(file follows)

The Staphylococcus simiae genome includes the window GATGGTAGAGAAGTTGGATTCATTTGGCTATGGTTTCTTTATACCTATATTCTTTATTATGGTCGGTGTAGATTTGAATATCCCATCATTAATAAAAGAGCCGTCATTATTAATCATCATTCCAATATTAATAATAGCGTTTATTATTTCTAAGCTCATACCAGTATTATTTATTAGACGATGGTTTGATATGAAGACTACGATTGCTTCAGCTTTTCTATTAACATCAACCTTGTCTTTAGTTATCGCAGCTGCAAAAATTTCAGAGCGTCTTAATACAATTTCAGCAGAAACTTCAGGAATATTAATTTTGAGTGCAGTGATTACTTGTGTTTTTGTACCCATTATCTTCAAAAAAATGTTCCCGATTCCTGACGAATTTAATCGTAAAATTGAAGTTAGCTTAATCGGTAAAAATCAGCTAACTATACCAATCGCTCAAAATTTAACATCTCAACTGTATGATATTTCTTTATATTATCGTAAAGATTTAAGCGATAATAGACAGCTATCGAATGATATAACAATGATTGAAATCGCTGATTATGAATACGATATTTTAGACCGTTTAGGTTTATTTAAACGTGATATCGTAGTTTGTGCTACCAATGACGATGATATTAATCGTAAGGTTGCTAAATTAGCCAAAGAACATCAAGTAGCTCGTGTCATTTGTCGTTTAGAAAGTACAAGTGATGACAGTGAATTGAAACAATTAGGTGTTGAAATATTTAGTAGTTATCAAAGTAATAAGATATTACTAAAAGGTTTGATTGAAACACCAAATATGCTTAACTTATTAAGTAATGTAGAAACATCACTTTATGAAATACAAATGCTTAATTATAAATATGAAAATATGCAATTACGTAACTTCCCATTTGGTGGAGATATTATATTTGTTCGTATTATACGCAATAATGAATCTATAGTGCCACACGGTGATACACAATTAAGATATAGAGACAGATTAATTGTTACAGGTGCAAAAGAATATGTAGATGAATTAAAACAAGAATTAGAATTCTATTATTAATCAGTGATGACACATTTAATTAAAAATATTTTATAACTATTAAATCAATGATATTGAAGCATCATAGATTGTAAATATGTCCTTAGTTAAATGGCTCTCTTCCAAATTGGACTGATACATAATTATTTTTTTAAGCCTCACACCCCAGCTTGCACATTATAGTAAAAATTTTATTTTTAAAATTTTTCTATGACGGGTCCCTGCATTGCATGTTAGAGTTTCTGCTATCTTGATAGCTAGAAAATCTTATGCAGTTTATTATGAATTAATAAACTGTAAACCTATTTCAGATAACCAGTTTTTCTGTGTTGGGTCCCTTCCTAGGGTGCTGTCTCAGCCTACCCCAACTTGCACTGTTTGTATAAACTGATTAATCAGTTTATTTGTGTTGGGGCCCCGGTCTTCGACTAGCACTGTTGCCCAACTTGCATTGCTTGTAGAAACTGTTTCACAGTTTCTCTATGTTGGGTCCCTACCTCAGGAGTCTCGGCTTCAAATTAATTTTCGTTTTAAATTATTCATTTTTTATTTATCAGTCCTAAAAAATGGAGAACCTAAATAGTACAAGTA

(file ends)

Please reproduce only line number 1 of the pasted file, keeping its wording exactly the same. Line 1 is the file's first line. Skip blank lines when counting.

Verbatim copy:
The Staphylococcus simiae genome includes the window GATGGTAGAGAAGTTGGATTCATTTGGCTATGGTTTCTTTATACCTATATTCTTTATTATGGTCGGTGTAGATTTGAATATCCCATCATTAATAAAAGAGCCGTCATTATTAATCATCATTCCAATATTAATAATAGCGTTTATTATTTCTAAGCTCATACCAGTATTATTTATTAGACGATGGTTTGATATGAAGACTACGATTGCTTCAGCTTTTCTATTAACATCAACCTTGTCTTTAGTTATCGCAGCTGCAAAAATTTCAGAGCGTCTTAATACAATTTCAGCAGAAACTTCAGGAATATTAATTTTGAGTGCAGTGATTACTTGTGTTTTTGTACCCATTATCTTCAAAAAAATGTTCCCGATTCCTGACGAATTTAATCGTAAAATTGAAGTTAGCTTAATCGGTAAAAATCAGCTAACTATACCAATCGCTCAAAATTTAACATCTCAACTGTATGATATTTCTTTATATTATCGTAAAGATTTAAGCGATAATAGACAGCTATCGAATGATATAACAATGATTGAAATCGCTGATTATGAATACGATATTTTAGACCGTTTAGGTTTATTTAAACGTGATATCGTAGTTTGTGCTACCAATGACGATGATATTAATCGTAAGGTTGCTAAATTAGCCAAAGAACATCAAGTAGCTCGTGTCATTTGTCGTTTAGAAAGTACAAGTGATGACAGTGAATTGAAACAATTAGGTGTTGAAATATTTAGTAGTTATCAAAGTAATAAGATATTACTAAAAGGTTTGATTGAAACACCAAATATGCTTAACTTATTAAGTAATGTAGAAACATCACTTTATGAAATACAAATGCTTAATTATAAATATGAAAATATGCAATTACGTAACTTCCCATTTGGTGGAGATATTATATTTGTTCGTATTATACGCAATAATGAATCTATAGTGCCACACGGTGATACACAATTAAGATATAGAGACAGATTAATTGTTACAGGTGCAAAAGAATATGTAGATGAATTAAAACAAGAATTAGAATTCTATTATTAATCAGTGATGACACATTTAATTAAAAATATTTTATAACTATTAAATCAATGATATTGAAGCATCATAGATTGTAAATATGTCCTTAGTTAAATGGCTCTCTTCCAAATTGGACTGATACATAATTATTTTTTTAAGCCTCACACCCCAGCTTGCACATTATAGTAAAAATTTTATTTTTAAAATTTTTCTATGACGGGTCCCTGCATTGCATGTTAGAGTTTCTGCTATCTTGATAGCTAGAAAATCTTATGCAGTTTATTATGAATTAATAAACTGTAAACCTATTTCAGATAACCAGTTTTTCTGTGTTGGGTCCCTTCCTAGGGTGCTGTCTCAGCCTACCCCAACTTGCACTGTTTGTATAAACTGATTAATCAGTTTATTTGTGTTGGGGCCCCGGTCTTCGACTAGCACTGTTGCCCAACTTGCATTGCTTGTAGAAACTGTTTCACAGTTTCTCTATGTTGGGTCCCTACCTCAGGAGTCTCGGCTTCAAATTAATTTTCGTTTTAAATTATTCATTTTTTATTTATCAGTCCTAAAAAATGGAGAACCTAAATAGTACAAGTA